Looking back at what a shit year 2016 has been, it’s no wonder I published more music writing than ever before. As the months wore on I found myself swiping away more and more real news in my feed and just getting lost in Bandcamp and other music sources. I wasn’t really trying to bury my head; I was looking for a better way of thinking.
The world is what it is, but I can frame it and focus on it however I choose. Immersing in the toxicity of bad news and worse reactions changed my perception one way, so I aimed to change it another way. Art has been a life sustaining tonic all my life, a refuge sought in times of stress, loneliness, and most of all, deep frustration. If I’ve hit a brick wall, I know that obsessing about the problem won’t help. I need to detach, breathe, and follow something made to surprise. A good story or song is something to be lost in, sure, but it grants perspective. It can bend the light just so, showing me a new way to see.
Perspective also comes from travel. The simple but profound act of experiencing other parts of the world can never be overestimated. This is where the image at the top of this list comes in. It’s Greenland, as seen from my plane back home to the United States from Ireland a month ago. I happened to open the window shade during the brief window when we were passing over the very tip of the continent-sized island. It felt like magic.
I’m entering 2017 with hope that good news can happen and that we can press on, even when our heroes are gone. I look around and I wonder who the future heroes are going to be. Those people will be standing against the dark tide and risking everything. They’ve got new ideas to replace the scary old ones that never quite die.
Looking back on the past year of music, I see a lot of new ideas and new perspectives on old ones. The best kind of music always elicits surprise, even if it’s made in a familiar way. There’s a flash of feeling, a rush of blood, and it clicks. Everything on this list mattered to me and I hope some of it can matter to you.
Let’s begin the countdown. These are the 30 best albums of 2016:
Today I decided to make the best Saturday possible. I hit the farmer’s market for fresh Michigan asparagus and got a massive taco from the truck, eating in the sun. I got home and listened to my new ATLiens and Endtroducing vinyls before leaving on an extended bike ride along the lake shore. A lot happened; it’s detailed below. Spoiler: I had a much better time than last week, when I crashed my bike.
I came upon this lonely house, the first in a brand new development on the shoreline. With workers on the roof and the surrounding landscape, I was struck by the most indelible image from one of my favorite films of all time, Days of Heaven. Then I kept riding.
I’m a bad. ass. motherfuckin dee jay / this is why I walk and talk this way
There comes a point in certain young lives when music evolves from a form of social currency to something to be enjoyed on a deeper personal level. It’s a headlong dive into a world most people use as wallpaper, geeking out over the sounds, hardware, history, and meaning of it all.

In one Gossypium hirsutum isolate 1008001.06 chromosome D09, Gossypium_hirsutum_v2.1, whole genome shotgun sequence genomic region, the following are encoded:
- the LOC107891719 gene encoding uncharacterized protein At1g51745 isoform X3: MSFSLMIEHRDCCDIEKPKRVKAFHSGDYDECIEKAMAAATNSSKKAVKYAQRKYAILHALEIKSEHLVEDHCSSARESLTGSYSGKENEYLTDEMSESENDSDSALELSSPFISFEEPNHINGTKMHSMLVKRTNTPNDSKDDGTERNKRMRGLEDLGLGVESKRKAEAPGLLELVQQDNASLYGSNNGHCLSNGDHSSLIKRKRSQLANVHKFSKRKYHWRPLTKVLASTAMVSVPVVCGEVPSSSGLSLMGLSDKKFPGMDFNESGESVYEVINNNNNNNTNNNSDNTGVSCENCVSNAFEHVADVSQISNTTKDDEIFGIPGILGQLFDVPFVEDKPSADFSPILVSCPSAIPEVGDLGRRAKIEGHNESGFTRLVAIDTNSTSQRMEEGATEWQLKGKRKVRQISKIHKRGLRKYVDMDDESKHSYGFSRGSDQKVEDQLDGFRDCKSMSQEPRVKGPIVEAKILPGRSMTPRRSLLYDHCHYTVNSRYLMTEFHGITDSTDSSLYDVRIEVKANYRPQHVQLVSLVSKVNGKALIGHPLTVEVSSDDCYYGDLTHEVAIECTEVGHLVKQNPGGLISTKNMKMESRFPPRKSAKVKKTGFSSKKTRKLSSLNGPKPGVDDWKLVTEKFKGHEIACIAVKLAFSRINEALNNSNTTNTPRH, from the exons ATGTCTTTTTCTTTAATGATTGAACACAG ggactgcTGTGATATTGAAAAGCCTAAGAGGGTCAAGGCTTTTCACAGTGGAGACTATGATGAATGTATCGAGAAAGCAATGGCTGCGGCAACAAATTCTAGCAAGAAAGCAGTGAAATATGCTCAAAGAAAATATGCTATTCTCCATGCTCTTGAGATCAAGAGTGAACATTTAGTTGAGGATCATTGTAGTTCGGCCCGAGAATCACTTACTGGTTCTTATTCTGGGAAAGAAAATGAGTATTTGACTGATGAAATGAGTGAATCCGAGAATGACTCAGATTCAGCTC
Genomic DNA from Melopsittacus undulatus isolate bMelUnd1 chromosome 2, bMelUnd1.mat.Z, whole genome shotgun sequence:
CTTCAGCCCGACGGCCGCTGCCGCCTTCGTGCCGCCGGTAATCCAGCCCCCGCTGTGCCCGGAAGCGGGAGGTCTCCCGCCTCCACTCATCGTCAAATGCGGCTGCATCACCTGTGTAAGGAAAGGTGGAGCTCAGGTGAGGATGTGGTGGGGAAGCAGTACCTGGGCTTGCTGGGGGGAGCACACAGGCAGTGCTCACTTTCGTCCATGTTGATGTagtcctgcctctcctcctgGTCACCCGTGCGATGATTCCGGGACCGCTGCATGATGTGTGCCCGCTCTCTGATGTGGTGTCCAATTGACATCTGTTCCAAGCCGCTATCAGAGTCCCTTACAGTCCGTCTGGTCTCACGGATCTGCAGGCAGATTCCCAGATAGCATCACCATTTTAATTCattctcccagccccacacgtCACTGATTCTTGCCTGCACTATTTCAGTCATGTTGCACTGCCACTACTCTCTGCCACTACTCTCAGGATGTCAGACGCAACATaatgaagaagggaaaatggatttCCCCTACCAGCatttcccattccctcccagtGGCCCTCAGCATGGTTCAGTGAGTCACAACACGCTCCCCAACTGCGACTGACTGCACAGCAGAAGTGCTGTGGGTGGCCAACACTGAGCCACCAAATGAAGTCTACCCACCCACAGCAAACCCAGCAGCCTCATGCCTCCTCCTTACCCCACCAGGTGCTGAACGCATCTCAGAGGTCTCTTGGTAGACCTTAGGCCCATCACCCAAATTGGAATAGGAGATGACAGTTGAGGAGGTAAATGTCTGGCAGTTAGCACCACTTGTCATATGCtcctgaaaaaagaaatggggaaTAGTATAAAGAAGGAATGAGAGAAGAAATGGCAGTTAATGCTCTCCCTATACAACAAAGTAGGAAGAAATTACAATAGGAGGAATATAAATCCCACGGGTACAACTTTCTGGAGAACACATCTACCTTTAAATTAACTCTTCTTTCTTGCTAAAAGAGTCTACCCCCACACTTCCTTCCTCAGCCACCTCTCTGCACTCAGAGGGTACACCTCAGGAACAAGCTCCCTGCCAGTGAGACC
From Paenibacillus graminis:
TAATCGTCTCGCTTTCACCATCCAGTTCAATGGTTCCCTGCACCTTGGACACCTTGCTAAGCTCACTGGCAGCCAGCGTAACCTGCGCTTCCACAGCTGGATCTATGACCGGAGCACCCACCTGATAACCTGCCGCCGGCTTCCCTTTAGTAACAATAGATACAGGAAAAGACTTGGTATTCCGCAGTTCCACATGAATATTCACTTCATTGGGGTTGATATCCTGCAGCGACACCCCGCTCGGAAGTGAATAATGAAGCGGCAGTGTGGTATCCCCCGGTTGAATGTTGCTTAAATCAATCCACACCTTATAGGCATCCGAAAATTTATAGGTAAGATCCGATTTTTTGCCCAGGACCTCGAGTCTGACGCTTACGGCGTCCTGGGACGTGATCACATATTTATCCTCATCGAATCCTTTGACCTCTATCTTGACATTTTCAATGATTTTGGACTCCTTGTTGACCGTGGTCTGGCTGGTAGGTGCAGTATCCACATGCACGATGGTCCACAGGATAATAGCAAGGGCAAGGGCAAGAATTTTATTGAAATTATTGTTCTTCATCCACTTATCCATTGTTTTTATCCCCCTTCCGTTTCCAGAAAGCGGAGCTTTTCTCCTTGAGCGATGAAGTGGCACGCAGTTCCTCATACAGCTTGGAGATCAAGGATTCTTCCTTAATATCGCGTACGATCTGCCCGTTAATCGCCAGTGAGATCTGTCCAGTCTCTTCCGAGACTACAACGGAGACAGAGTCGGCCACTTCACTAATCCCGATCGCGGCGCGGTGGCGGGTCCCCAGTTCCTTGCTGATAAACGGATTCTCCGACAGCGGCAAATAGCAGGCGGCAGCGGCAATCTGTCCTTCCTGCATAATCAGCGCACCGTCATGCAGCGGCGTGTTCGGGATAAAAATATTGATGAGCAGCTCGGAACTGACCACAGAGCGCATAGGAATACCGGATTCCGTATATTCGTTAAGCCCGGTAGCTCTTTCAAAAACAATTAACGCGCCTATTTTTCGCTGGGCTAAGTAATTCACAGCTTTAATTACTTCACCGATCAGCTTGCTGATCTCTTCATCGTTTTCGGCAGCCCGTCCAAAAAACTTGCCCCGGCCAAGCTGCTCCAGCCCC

I was always rather independent in my music choices, but growing up in the midwest before broadband internet meant that my horizons were limited. The advent of file sharing programs like Morpheus, Kazaa, and Soulseek was a supernova moment for teenagers like me, desperately seeking new sounds. On the rare midnight-show occasion when something on the radio piqued my interest, I’d get on the computer to look them up, downloading a song or two in 30 minutes.
Before the internet, certain genres never had a chance to touch my ears. Once I’d taken the plunge, I started devouring every fresh thing I could. One was my favorite radio discovery ever, an album I’ve called my “desert island” record. It harkened back to something I’d heard in my youngest days, The Beastie Boys sampling landmark Paul’s Boutique. It boldly recycled sounds and tropes from across the musical spectrum into something vibrant and dangerous. It was entirely new to me.
Dreams of Water Themes is the stupendous result of a collaboration between Daedelus and Frosty, who christened themselves Adventure Time and cooked up a nautical stew of jazzy undercurrents, waves of turntablism, sampledelia swells, and clipped vocal crests, cut through with a crackling, frothy breeze.
Check the end of this post for the full album stream.
It’s a unique project in the canon of modern beats, with the title and artwork indicating the type of hefty thematic glue unifying this far-flung enterprise – in other words, it’s one of the more cohesive electronic/hip-hop releases floating around. Fans of Daedelus’ opus Denies the Day’s Demise are in for a real treat; this LP hews closer to that record’s heights than any project he’s been involved in before or since. Loosely roiling keys, dizzy horns, vaguely mideastern strings and incisive, impeccably placed spoken samples drive the narrative thrust, while the constantly evolving yet self-referencing palate keeps two feet planted firmly on the deck through the half-hour-plus of churning beat seas.
There’s a certain whiff of Since I Left You rising off the whole affair, though it’s more respectful nod than straight homage or borrowed nostalgia; the pair acknowledge their forebears in the turntables-set-sail department without constantly reminding us of that towering landmark. Adventure Time created an ambitious – but consciously playful – musical journey which begs to take listeners out on a freewheeling voyage through the high seas of rhythm exploration.
[snag a digital copy at 7digital or get the cd at amazon with its attendant cool packaging]
Since this is the first post on my blog, I feel the need to share one of the truly essential albums in my life. Since I Left You, by The Avalanches.